Selecting an appropriate growth rate is a critical step in calculating damages in Texas commercial cases involving lost profits. However, it’s also one of the most challenging. Depending on the amount at stake and the length of the damages period, adjusting the growth rate by just a few percentage points can have a significant effect on the outcome.
It’s essential that your damages expert thoroughly analyze the factors that influence expected revenues and profits, whether you represent the plaintiff or the defendant. As one plaintiff recently learned the hard way, failing to do so can jeopardize the admissibility of damages evidence.
A collapsing damages case
A federal district court excluded the testimony of a forensic accountant retained by the plaintiff to calculate its business-interruption loss in Manpower Inc. v. Insurance Company of the State of Pennsylvania.
The case involved the June 15, 2006, collapse of a building in Paris, France, that housed the offices of a Manpower subsidiary, Right Management (“Right”). Right was covered under Manpower’s $15 million “all risk” insurance policy. The policy contained a business interruption provision that covered Right’s lost profits and extra expenses while it was unable to conduct business at the insured premises.
The plaintiff’s damages expert opined that Right suffered lost profits of €5,125,830 (roughly $7.2 million) and incurred extra expenses of €2,377,746 (roughly $3.3 million) during the 14-month interruption period. The defendant’s insurance company moved to exclude the expert’s testimony regarding lost profits under Federal Rule of Evidence 702, arguing that his conclusions were produced by unreliable principles and methods.
Plaintiff’s method found wanting
The court granted the defendant’s motion, finding that the expert’s general approach was sound but that his method of selecting the growth rate wasn’t. The expert forecast the revenues that Right would have earned during the interruption period but for the building collapse, and he subtracted the company’s actual revenues during the period. Next, he projected Right’s total expenses during the period and subtracted its actual continuing expenses to arrive at noncontinuing expenses. Finally, he deducted Right’s noncontinuing expenses from lost revenues to arrive at a business interruption loss equal to net lost profits plus continuing expenses.
In order to project Right’s lost revenues, the expert used revenues during the five-month period immediately preceding the collapse (January to May 2006) as a base period and applied a growth rate to those revenues to extrapolate lost revenues during the interruption period. He arrived at the growth rate by comparing base-period revenues to those during the same period in the previous year. Revenues during the first five months of 2006 were 7.76% higher than revenues during the first five months of 2005.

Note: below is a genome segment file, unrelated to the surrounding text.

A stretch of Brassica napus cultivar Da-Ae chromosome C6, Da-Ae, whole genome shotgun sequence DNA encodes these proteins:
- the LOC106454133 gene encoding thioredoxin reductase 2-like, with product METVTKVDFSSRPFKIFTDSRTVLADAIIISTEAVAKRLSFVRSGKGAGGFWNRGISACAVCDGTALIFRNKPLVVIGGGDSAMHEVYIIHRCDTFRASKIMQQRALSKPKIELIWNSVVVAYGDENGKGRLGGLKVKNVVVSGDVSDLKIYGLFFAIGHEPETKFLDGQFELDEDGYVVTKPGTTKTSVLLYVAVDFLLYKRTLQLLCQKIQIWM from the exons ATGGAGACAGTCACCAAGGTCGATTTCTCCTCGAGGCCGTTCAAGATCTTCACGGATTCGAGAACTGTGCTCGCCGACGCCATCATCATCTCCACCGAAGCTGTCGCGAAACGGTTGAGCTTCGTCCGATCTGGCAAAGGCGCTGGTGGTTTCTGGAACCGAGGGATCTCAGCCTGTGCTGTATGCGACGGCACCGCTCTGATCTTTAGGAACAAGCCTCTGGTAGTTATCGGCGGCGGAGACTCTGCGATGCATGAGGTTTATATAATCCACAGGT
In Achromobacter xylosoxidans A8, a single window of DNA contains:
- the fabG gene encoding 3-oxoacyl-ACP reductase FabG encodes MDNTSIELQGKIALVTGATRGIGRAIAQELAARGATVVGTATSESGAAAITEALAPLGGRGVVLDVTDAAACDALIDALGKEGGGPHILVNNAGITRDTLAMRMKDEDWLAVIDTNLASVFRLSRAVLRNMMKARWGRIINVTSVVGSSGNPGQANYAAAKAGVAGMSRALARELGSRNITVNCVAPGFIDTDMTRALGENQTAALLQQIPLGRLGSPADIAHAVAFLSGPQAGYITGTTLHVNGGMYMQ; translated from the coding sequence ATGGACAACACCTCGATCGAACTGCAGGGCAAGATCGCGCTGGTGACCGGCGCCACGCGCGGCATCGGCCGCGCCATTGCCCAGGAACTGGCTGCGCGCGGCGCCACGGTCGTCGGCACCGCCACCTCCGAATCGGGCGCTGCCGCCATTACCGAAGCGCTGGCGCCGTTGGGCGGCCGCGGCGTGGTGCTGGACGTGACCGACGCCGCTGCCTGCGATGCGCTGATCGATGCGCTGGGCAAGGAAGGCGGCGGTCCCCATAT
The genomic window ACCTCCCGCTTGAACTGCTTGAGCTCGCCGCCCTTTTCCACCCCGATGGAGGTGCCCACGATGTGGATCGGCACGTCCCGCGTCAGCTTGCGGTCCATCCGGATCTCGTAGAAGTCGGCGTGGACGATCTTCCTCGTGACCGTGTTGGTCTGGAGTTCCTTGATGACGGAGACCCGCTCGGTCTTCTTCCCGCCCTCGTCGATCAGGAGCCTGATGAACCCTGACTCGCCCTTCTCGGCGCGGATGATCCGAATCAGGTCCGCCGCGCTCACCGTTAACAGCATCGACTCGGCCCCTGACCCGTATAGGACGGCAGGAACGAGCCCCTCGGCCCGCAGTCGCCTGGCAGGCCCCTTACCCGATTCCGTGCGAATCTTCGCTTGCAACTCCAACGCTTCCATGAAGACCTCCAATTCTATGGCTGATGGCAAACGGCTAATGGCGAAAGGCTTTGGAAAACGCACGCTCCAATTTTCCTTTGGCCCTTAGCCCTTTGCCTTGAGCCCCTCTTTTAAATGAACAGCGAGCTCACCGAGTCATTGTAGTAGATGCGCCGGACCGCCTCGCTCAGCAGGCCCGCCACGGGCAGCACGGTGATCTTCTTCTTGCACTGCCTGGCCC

The defendant challenges
The defendant challenged the plaintiff’s use of the 7.76% growth rate, arguing that there were several other growth rates he should have considered, including the company’s 4.79% annual growth rate from 2003 to 2006 and its 3.8% growth rate from January 2005 to May 2006. The expert’s rationale for selecting the 7.76% rate was that Manpower had recently acquired Right and installed new management in an effort to turn the company around. Those efforts, he said, paid off beginning in late 2005, so the company’s growth in early 2006 was a good predictor of its future growth.
The fatal flaw in the expert’s method was that he assumed that Right’s growth in the months leading up to the building collapse was the result of new management, based on nothing more than conversations with company managers. He further assumed that the company’s growth would continue unabated during the 14-month interruption period. He “did no economic analysis of the various factors affecting Right’s revenues,” the court observed, “and did not make any effort to determine whether the growth Right experienced in the first five months of  was the result of factors other than new management.”
Without a thorough analysis of the various economic factors that affected the company’s growth, there was no basis for selecting one growth rate over another. The company’s growth spurt might have been caused, for example, by industry conditions that may or may not have continued throughout the interruption period. Or it might simply have been an aberration. The court cited other flaws in the case as well.
Making a case
It’s advised to work closely with your damages expert to ensure that you select a growth rate that’s both reasonable and supported by sound, well-documented economic analysis in cases involving lost profits,. As the Manpower case illustrates, failure to do so can have devastating consequences.